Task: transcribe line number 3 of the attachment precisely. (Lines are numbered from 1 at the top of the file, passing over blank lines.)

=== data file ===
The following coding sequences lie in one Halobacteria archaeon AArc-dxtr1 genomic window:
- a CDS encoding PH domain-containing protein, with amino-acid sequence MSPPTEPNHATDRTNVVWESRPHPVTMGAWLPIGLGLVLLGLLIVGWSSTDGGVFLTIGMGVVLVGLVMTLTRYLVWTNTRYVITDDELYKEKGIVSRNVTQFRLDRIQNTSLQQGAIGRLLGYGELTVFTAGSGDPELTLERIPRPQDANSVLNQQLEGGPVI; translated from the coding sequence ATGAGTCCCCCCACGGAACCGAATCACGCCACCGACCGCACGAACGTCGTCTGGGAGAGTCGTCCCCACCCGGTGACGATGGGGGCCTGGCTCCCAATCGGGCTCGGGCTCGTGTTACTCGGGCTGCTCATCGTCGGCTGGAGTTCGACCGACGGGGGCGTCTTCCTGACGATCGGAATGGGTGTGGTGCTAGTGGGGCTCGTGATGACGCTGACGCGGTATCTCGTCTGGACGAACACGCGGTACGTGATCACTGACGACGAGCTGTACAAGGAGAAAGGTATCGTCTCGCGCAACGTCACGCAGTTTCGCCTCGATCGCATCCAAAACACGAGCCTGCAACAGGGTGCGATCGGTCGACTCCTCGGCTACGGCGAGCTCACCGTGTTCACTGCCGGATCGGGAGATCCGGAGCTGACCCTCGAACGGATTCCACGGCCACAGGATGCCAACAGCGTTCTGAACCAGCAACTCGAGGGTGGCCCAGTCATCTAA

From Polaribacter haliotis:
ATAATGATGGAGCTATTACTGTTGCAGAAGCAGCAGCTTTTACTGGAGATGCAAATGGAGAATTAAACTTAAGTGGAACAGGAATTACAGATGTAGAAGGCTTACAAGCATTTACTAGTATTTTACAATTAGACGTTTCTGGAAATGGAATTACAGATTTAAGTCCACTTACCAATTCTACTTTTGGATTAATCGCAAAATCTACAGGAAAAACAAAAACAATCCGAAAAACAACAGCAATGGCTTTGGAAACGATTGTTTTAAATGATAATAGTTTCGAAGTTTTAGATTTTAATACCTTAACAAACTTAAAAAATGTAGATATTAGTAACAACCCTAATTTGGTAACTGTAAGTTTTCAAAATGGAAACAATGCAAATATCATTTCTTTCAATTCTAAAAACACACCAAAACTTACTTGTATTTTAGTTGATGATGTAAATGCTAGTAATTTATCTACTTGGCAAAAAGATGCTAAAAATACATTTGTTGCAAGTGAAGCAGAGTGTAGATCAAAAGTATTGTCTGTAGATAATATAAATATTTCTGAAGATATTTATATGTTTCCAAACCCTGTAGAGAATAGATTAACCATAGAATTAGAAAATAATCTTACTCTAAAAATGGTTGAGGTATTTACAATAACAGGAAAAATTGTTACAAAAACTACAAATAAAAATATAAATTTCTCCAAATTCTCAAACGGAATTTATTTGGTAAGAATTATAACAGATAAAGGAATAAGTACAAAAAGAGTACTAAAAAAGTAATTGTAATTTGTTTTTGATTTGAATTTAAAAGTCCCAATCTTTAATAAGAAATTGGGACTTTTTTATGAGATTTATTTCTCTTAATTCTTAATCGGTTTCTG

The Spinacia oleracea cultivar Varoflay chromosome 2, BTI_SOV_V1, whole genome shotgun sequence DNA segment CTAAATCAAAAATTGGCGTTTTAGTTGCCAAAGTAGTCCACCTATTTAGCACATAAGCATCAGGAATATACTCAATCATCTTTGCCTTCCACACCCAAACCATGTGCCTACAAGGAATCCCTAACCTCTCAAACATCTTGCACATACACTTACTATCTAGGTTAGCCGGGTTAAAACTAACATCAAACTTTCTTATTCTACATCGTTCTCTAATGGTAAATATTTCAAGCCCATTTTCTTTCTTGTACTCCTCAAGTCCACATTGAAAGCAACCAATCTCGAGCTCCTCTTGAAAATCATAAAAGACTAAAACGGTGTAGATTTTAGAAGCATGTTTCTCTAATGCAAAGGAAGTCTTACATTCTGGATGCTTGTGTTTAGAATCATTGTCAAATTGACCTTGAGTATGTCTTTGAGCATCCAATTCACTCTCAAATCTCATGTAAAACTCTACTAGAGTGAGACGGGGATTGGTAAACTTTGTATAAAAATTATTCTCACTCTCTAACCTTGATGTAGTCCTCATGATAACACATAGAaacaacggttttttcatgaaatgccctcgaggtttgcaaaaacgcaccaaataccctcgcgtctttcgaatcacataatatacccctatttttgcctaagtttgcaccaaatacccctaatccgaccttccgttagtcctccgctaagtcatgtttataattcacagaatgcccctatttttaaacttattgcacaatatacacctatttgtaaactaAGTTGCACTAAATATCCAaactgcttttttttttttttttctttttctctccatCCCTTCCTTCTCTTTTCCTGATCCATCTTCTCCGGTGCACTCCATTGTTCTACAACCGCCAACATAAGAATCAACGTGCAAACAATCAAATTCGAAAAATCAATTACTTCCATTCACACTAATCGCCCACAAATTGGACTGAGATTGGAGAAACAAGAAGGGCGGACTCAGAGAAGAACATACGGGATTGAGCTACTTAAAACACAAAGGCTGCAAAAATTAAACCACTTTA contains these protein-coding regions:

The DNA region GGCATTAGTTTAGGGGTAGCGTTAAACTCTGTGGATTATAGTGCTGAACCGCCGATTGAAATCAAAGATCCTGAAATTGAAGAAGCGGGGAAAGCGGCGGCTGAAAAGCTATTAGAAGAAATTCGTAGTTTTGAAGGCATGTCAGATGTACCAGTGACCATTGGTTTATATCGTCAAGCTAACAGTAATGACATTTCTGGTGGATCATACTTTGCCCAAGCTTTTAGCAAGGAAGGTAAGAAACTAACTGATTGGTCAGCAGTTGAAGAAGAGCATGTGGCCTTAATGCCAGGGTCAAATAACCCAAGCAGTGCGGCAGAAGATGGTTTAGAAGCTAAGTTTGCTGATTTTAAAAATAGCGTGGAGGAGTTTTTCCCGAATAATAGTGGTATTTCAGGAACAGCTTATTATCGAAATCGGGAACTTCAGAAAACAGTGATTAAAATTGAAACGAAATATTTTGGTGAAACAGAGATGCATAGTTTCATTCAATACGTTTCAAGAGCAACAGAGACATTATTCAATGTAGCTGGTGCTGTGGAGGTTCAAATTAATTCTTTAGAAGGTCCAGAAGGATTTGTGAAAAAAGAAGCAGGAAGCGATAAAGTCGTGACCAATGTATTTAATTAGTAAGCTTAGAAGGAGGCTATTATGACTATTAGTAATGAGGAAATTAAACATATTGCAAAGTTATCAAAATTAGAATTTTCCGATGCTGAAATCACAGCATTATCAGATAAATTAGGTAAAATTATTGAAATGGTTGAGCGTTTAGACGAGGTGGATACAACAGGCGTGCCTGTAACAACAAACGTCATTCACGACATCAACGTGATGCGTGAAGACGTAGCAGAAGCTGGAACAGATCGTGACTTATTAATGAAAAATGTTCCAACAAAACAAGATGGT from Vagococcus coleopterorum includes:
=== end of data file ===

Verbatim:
From Polaribacter haliotis: